Where you place the word only in a sentence can make the difference between being logical and seeming ridiculously illogical—that is, if you and your reader are paying attention. Only is a modifier that needs to go right up next to what it modifies if the sentence is going to be clear. If it strays too far away from what it modifies, it seems to refer to something else, and often that something else makes no sense. Here’s an example:
I asked him his opinion only because I wanted to include him, not because I was truly interested.
I only asked his opinion because I wanted to include him, not because I was truly interested.
In the first sentence, only is placed next to the clause it modifies: “because I wanted . . . .” In the second sentence, the only refers to “asked,” as if I mean to say that asking was the only activity I performed. I didn’t object, challenge, or accept—I only asked, and I didn’t ask for anything except his opinion. Obviously, the first meaning is the intended one.
If we were writing in classical Latin, our word order wouldn’t make nearly as much difference as it does in English. That’s because Latin is an inflected language, as is, to a degree, modern German: the words in a sentence have certain forms, many of them endings, that show which words relate to which. In English, we have mainly word order to signal who’s who, who did what, or what modifies what. That’s why only needs to snuggle up to what it refers to.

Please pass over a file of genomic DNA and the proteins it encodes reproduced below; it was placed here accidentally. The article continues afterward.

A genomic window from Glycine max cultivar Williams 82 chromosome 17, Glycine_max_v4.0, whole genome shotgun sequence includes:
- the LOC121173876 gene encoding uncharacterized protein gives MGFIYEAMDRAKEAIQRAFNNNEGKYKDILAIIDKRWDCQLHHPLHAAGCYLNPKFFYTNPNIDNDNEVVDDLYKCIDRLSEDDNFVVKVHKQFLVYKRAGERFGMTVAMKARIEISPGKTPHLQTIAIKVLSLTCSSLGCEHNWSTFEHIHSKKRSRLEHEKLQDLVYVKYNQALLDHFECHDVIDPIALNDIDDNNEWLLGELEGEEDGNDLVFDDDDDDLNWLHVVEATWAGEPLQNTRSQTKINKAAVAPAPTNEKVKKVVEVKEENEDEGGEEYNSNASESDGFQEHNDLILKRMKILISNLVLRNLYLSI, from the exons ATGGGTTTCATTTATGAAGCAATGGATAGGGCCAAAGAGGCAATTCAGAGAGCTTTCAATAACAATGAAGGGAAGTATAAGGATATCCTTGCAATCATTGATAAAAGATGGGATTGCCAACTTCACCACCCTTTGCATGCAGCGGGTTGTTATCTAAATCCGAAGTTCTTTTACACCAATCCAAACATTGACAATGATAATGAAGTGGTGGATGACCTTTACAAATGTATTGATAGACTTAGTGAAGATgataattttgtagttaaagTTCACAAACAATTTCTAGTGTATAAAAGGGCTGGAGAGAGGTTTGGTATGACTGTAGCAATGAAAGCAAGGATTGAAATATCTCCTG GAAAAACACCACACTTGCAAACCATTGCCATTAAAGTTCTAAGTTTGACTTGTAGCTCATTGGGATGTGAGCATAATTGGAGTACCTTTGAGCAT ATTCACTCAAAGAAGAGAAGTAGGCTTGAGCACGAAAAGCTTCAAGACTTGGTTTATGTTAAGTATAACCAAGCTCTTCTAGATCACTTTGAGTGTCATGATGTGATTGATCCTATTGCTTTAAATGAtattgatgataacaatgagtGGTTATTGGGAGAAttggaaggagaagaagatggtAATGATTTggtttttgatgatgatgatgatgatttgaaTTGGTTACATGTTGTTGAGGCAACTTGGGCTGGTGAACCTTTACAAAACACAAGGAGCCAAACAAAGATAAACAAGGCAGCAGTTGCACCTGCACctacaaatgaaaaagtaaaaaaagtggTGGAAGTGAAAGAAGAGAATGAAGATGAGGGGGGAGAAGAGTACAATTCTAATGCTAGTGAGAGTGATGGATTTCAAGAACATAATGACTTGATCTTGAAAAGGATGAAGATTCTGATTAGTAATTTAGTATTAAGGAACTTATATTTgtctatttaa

Here’s an another example, borrowed from a colleague of mine:
I hit him only in the eye yesterday.
I only hit him in the eye yesterday.
At first glance, this example is a lot like my first one, just shorter. In the first sentence, I’m saying that, although I confess to hitting him the eye, I protest that I didn’t hit him anywhere else. In the second instance, I’m saying that all I did was hit him. I didn’t spit in his eye or poke him in the eye or bloody his eye. But you can play with this sentence even more.
Only I hit him in the eye yesterday.
No one else performed this cruel deed—just me.
I hit him in the eye only yesterday.
I hit him in the eye just a day ago.
I hit only him in the eye yesterday.
I was tempted to hit his cronies, but I refrained.
I hit him in the only eye yesterday.
Okay, a stretch—even if he had only one eye, the sentence isn’t as elegant as if I’d written, “I hit him in his only eye yesterday.” But you get the drift: an eight-word sentence can have just about six different meanings depending upon where only goes.